CHAPTER 2 : ILU /KETU CANDOMBLE CODES IN JAZZ EVOLUTION HISTORY

bonsritmos

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Here is chapter 2 of my youtube series im making about Ketu Candomble and codes in jazz evolution history , and , its ILU.
ILU is a massivly powerful groove and it contains a lot of secrets and codes that are in black American musical history and evolution . Which has been part of most all American popular music .
By playing it at all tempos, slow it down, lead with the opisite hand , put a back beat on it, it really is a tremendous force. im barely scratching the surface here.
 

bonsritmos

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thanks , camdrums .

in many ways, im just scratching the surface . as well as going back and listening to things i know well in a new differant way , when i hear new things , im hearing these Ketu Candomble codes in them also . like if i listen to some old american banjo styles, bam, there they are , Ketu Candomble codes ( not meaning they studied ketu , but that they share a similar cultural orign ) .
 

bonsritmos

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i apreciete it , even steven


ive actualy taken a show out on the road that featured these rhythms and afro bahian dance and druming , just dancer, percusionist and me on percusion and some drum set .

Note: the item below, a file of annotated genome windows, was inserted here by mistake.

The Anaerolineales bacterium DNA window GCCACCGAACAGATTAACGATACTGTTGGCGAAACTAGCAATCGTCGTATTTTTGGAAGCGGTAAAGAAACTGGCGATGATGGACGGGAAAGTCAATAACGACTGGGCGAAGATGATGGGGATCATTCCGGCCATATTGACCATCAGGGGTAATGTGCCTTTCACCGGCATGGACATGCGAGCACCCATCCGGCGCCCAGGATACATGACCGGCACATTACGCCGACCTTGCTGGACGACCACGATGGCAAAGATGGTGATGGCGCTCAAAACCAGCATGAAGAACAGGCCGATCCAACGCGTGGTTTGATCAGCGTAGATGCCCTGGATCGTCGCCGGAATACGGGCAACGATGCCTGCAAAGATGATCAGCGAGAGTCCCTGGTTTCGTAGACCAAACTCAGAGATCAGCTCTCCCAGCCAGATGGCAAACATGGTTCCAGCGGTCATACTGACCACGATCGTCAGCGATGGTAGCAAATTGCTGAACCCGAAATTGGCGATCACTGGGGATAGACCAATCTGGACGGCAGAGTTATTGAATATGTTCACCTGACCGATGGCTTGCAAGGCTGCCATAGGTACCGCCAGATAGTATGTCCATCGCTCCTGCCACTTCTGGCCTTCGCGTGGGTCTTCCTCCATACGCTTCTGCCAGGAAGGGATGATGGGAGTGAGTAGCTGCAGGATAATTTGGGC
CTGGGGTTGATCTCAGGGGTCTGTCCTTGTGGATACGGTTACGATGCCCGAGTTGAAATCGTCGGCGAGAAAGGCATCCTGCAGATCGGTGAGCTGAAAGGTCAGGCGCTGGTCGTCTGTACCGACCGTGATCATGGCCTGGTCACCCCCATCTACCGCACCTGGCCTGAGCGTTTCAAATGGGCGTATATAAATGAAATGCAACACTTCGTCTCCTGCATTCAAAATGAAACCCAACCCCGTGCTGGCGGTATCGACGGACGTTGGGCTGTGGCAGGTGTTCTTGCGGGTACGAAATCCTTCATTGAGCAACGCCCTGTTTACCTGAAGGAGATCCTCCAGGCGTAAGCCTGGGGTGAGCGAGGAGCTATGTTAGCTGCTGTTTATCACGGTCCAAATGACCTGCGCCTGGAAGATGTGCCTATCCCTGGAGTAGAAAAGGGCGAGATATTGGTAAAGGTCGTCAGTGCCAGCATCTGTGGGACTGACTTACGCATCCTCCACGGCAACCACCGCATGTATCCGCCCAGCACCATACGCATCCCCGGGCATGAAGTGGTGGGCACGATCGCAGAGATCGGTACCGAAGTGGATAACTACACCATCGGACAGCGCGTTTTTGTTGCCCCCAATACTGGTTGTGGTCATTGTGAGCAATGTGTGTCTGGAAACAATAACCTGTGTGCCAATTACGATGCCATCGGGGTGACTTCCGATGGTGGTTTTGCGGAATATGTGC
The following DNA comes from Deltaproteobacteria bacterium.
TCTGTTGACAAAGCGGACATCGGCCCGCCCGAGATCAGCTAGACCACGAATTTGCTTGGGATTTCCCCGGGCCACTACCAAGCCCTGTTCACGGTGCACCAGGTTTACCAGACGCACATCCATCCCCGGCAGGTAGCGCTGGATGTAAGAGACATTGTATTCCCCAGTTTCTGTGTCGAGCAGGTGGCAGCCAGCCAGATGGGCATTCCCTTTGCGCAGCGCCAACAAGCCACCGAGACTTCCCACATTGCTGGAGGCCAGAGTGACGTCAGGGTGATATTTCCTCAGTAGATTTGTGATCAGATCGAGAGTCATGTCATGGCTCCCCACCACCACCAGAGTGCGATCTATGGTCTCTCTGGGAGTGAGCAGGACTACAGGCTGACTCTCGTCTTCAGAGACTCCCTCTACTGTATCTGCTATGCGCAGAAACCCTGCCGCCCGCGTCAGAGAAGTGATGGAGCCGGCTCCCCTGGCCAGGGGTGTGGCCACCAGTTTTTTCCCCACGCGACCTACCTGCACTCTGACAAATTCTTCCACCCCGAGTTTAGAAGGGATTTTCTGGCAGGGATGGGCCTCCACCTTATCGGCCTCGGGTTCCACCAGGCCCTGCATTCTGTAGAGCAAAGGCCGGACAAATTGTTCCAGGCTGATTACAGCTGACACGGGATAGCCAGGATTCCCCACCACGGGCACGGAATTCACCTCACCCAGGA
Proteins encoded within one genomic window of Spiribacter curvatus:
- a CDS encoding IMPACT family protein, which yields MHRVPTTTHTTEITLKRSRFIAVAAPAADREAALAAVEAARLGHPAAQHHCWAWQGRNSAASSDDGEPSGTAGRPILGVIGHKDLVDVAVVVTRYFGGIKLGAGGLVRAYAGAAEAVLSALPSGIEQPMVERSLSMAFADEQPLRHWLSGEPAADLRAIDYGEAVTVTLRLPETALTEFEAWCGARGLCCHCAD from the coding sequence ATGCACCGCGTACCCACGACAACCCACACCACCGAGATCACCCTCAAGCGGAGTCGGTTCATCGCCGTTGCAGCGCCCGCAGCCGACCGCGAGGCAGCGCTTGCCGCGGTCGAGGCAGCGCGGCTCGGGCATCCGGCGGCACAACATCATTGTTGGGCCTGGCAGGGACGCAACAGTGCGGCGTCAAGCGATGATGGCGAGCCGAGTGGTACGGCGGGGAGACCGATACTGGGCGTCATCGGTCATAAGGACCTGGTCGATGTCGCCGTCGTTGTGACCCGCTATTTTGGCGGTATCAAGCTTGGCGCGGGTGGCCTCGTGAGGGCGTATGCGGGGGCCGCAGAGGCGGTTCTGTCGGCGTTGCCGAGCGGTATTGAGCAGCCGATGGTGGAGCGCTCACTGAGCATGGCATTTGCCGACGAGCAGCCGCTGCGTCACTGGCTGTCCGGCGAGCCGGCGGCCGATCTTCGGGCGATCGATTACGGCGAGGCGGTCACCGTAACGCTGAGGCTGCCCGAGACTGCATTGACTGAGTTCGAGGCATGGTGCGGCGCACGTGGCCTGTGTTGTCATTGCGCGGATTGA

i dont practice candomble religion , that red bracelet around my neck was a gift from my brother who went to kenya and the necklaces were made for me by my son hahaha
 

"poppies"

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I would love to get a clearer sense of whether these codes are rhythms, accent patterns, or maybe both or somewhere in between.
 

bonsritmos

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poppies

there is really no one else making this connection so i have my own words and expresions to get it across .

so let me try to explain . each Ketu Candomble beat , which is for an Orixai ( diety in the religoin ) , has its groove , the bell actualy is the center , with two drums fortifying it , and a Rum drum as solo, playing set phrases when he choses with individual expresion and to the dancers . it is a groove that starts from the beginning and goes to the end . Ketu Candomble was officialy codified in Brazil near 1850 or so . It was the people who started it, trying to reach out to releigious origins from where they came. Its close to some actual cerimonies in Benin West Africa, but, slavery forced other tribes together , sometimes enemies, so , it is an Afro Brazilian expresion , among many many others . The amazing thing about NACAO KETU CANDOMBLE , among other nations of candomble , for some reason and the roll of the dice , they put together a series of rhythms , that cover a lot of aproaches and evolutions in Black American music.